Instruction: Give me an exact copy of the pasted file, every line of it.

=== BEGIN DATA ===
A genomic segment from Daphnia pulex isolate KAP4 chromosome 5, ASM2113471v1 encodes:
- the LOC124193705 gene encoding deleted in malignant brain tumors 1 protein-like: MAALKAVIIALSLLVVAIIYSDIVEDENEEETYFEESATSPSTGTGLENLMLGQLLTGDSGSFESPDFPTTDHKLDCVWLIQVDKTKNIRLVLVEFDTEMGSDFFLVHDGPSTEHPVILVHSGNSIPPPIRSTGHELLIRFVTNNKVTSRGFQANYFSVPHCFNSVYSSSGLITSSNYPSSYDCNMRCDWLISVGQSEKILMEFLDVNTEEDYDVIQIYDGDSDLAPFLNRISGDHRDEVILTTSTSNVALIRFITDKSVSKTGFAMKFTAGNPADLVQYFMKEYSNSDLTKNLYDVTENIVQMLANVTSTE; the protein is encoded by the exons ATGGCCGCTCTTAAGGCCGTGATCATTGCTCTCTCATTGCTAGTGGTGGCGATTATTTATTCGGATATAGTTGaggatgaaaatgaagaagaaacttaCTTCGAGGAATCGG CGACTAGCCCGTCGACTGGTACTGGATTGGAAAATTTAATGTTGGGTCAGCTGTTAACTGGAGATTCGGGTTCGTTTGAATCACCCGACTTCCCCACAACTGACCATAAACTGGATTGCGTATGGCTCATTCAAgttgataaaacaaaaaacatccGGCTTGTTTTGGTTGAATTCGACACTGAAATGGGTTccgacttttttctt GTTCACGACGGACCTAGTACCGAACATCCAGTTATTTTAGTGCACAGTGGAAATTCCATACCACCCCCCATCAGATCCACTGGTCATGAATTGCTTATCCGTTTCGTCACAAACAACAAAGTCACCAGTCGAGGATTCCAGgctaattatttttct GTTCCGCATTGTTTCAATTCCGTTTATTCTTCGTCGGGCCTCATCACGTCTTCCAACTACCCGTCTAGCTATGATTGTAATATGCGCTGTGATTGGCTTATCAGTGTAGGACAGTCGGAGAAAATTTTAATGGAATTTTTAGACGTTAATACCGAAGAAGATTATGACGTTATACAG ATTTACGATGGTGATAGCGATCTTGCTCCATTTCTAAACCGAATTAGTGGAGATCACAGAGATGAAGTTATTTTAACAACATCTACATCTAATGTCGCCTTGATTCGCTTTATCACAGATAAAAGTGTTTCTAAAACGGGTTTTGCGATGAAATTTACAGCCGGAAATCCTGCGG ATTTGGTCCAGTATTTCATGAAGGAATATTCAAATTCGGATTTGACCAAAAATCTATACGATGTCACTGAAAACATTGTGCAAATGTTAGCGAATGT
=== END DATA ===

A genomic segment from Daphnia pulex isolate KAP4 chromosome 5, ASM2113471v1 encodes:
- the LOC124193705 gene encoding deleted in malignant brain tumors 1 protein-like: MAALKAVIIALSLLVVAIIYSDIVEDENEEETYFEESATSPSTGTGLENLMLGQLLTGDSGSFESPDFPTTDHKLDCVWLIQVDKTKNIRLVLVEFDTEMGSDFFLVHDGPSTEHPVILVHSGNSIPPPIRSTGHELLIRFVTNNKVTSRGFQANYFSVPHCFNSVYSSSGLITSSNYPSSYDCNMRCDWLISVGQSEKILMEFLDVNTEEDYDVIQIYDGDSDLAPFLNRISGDHRDEVILTTSTSNVALIRFITDKSVSKTGFAMKFTAGNPADLVQYFMKEYSNSDLTKNLYDVTENIVQMLANVTSTE; the protein is encoded by the exons ATGGCCGCTCTTAAGGCCGTGATCATTGCTCTCTCATTGCTAGTGGTGGCGATTATTTATTCGGATATAGTTGaggatgaaaatgaagaagaaacttaCTTCGAGGAATCGG CGACTAGCCCGTCGACTGGTACTGGATTGGAAAATTTAATGTTGGGTCAGCTGTTAACTGGAGATTCGGGTTCGTTTGAATCACCCGACTTCCCCACAACTGACCATAAACTGGATTGCGTATGGCTCATTCAAgttgataaaacaaaaaacatccGGCTTGTTTTGGTTGAATTCGACACTGAAATGGGTTccgacttttttctt GTTCACGACGGACCTAGTACCGAACATCCAGTTATTTTAGTGCACAGTGGAAATTCCATACCACCCCCCATCAGATCCACTGGTCATGAATTGCTTATCCGTTTCGTCACAAACAACAAAGTCACCAGTCGAGGATTCCAGgctaattatttttct GTTCCGCATTGTTTCAATTCCGTTTATTCTTCGTCGGGCCTCATCACGTCTTCCAACTACCCGTCTAGCTATGATTGTAATATGCGCTGTGATTGGCTTATCAGTGTAGGACAGTCGGAGAAAATTTTAATGGAATTTTTAGACGTTAATACCGAAGAAGATTATGACGTTATACAG ATTTACGATGGTGATAGCGATCTTGCTCCATTTCTAAACCGAATTAGTGGAGATCACAGAGATGAAGTTATTTTAACAACATCTACATCTAATGTCGCCTTGATTCGCTTTATCACAGATAAAAGTGTTTCTAAAACGGGTTTTGCGATGAAATTTACAGCCGGAAATCCTGCGG ATTTGGTCCAGTATTTCATGAAGGAATATTCAAATTCGGATTTGACCAAAAATCTATACGATGTCACTGAAAACATTGTGCAAATGTTAGCGAATGT